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Regarding deleting duplicates, they are still on the system for six months, so if they get a zoom or sale you could re-upload the image.

 

When I delete an image I put it in a separate pseudonym, before selecting delete. 

 

There used to be regular re-ranks, the last one December 2016, but the search engine may now be continuously updated, I don't think anyone is sure.

 

Rob 

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Hi all, I am a newbie in stock (only 2 years in it) and I have some questions looking other portfolios,

is better, quantity or quality for increasing sales?

photograph various subjects or specialize in one?

RM or RF in Alamy?

Thanks in advance.

 

 

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On 10/6/2017 at 02:51, Futterwithtrees said:

As another relative newbie to stock photography some advice would be appreciated. Candour without rudeness preferably. I usually shoot raw with little if any camera image adjustments so it means every image is processed manually in photoshop. This is very time consuming. To complicate matters further i am colur blind so I need to exercise caution in saturation and colour adjustments etc, Does anyone shoot JPG with in camera adjustments etc.

I hope this is not a naive question 

I think Lightroom would be a good investment for you with your color blindness.  You can create presets in Lightroom and have LR apply those presets when imported.  It also does a fine job of organizing your photos.  It's rare that I make color changes to a photo, I do sometimes enhance a single color which is simple in LR.  Looking through your photos the ones shot under cloudy skies could use an increase in exposure, saturation, contrast, clarity, vibrance to make them more attractive to buyers.  Lightroom also allows you to synchronize the processing of images shot under similar lighting conditions which is a great time saver. There are also presets built in to LR, or that can be downloaded that can provide different renderings of your photos.  You can use the Auto exposure and white balance features also,  LR can be challenging to learn to use, but youtube has many instructional videos which help.

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+1 regarding LR recommendation. I couldn't get through the volume of material I do without it and that's just talking about the batch capabilities- I'm blessed with good colour vision.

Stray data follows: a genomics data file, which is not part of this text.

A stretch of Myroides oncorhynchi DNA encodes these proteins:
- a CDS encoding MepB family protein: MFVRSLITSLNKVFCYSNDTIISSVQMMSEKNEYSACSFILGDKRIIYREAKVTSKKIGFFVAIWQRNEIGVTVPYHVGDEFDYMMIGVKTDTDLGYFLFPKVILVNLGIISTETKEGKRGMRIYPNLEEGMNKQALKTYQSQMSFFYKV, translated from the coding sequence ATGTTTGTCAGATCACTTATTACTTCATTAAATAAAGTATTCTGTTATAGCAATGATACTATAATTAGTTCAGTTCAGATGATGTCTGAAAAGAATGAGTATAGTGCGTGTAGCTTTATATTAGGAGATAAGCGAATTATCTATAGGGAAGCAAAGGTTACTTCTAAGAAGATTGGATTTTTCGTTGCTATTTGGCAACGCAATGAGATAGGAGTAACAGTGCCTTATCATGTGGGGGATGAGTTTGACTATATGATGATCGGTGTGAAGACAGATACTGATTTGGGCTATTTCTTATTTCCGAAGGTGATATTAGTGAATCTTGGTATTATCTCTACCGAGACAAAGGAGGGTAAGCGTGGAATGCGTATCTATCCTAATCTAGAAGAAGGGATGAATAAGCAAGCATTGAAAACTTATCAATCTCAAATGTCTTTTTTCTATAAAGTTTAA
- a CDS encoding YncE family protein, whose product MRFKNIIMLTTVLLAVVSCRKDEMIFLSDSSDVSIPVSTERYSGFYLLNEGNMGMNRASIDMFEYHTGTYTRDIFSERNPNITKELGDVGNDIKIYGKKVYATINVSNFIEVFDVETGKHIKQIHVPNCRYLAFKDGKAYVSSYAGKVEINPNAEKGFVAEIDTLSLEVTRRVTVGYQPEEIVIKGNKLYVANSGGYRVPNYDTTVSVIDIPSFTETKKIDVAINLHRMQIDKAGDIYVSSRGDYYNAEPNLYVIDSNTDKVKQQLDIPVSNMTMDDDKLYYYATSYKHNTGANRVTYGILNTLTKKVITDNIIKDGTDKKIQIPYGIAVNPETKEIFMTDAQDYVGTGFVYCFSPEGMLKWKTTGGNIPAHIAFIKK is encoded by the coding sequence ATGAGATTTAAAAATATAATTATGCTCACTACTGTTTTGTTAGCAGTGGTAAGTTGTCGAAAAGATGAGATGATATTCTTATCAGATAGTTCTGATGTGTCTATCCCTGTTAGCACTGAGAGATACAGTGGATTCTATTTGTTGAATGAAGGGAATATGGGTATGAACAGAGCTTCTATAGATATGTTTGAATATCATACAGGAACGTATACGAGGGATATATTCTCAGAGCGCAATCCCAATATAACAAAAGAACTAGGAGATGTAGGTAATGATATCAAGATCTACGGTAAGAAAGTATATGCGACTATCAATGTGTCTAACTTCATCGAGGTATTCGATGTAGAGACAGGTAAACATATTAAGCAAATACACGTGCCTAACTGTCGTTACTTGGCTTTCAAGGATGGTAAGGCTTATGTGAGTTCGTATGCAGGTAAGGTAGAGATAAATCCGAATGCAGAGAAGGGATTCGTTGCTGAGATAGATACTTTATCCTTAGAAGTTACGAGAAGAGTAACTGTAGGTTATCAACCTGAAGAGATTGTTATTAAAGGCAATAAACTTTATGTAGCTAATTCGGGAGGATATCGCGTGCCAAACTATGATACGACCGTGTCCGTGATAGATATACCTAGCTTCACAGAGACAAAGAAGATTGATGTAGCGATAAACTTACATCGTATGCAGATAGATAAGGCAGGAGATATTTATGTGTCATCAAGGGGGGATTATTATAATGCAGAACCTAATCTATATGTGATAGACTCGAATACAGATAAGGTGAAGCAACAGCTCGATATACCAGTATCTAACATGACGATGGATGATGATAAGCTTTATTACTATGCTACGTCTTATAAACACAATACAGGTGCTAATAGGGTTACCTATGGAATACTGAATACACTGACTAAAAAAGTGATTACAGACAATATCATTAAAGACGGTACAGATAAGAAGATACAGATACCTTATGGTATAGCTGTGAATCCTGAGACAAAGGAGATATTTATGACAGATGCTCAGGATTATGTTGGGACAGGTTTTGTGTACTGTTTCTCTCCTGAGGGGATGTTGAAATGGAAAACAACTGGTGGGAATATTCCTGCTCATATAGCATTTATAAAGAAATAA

Discoverability is a red herring- few of my images nowadays have more than about 25 tags. "white wine" as a phrase ranks higher, in theory, than the separate tags. I would have all three if it's the main subject.

BTW accents are ignored in search, so rosé and rose are the same. I only use accents, umlauts and so on in captions, out of courtesy to the language.

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4 hours ago, Fstop boy said:

 

To Joseph Clemson  - thanks for the advice regarding keywords. I must admit I find it the frustrating part of this hobby. A couple of questions for you (if you don't mind). If I was to input, let's say 'White Wine' would I then NOT need to input the key words, 'White' and 'Wine' separately as well as you've suggested not using 'red' and 'rose' (which should actually have been rosé) which I thought would help so I didn't have to put 'red wine' and rosé wine' (if that makes sense??).  Also, when I load up image and it gets to the super tagging section etc, the website kind of intuitively leads me to input up to 50 key words, otherwise it suggests 'poor discoverability' and orange colour one bar. From an OCD point of view, getting the green 'good discoverability' gives me a nice warm feeling and sense of achievement, the orange 'poor discoverability' gives me an unhappy sad feeling, but in your opinion this doesn't really matter then????

 

 

 

Whenever you add a keyword to your list of tags, put yourself in the shoes of a prospective buyer using that keyword in a search and ask yourself if they would be likely to be looking for your image. If not, you should probably leave the keyword out or perhaps use it in a phrase which better describes your subject.  In this case 'white wine' is good. I would probably also use 'wine'. I would not use 'white' as anybody searching on that keyword alone is probably looking for something quite different. I suggested removing red and rose wine because, as far as I could see from the image, it was simply a white wine of some description (I'm not an expert!).   By all means use single keywords and keyword phrases using the same keywords UNLESS using a keyword on its own is misleading. To use another of your example images, I would keyword 'Cash Shop' and possibly 'shop', but not 'cash' as there is no actually currency in the picture. I would probably also put 'Cashshop' as some searchers may use that.

 

 As a general point, work on the basis that busy picture editors will tend to assume each picture is captioned professionally, accurately and fully, so only include such information in keywords and captions as you know to be correct. i don't know what kind of wine it is in your image, but I don't think it can be all of Sauvignon, Merlot, Pinot and Zinfandel,  For myself, if I can't caption and keyword a picture and know that I am accurate, I don't submit it. 

 

Discoverability: absolutely, don't get hung up on the Discoverability bar. Turning it green does not switch on an automatic better placement in search results. Alamy have put it in to encourage contributors to complete the metadata pages, but they have badly misjudged this feature as in most cases it simply encourages people to put in keywords which have little relevancy to the main subject in the image. In the long run, irrelevant keywording will harm your ranking in search results. 

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Sorry to all if I appeared to be hi-jacking this thread. Ignorance on my part but thanks for the helpful comments made none the less. The comments re key wording are helpful. I have a tendency to populate fully but it makes sense not to include words that do no relate to the main subject and message of the image. Particularly with the ranking system that Alamy uses.

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Hi Joseph Clemson

 

Thanks for taking the time and effort to give me your advice. I'm already taking it on board. Sure I'll get some stuff wrong, but that's life, onwards and upwards hopefully. I'm guessing that you've done OK out of stock photography given the advice and that it's worth all the time and effort???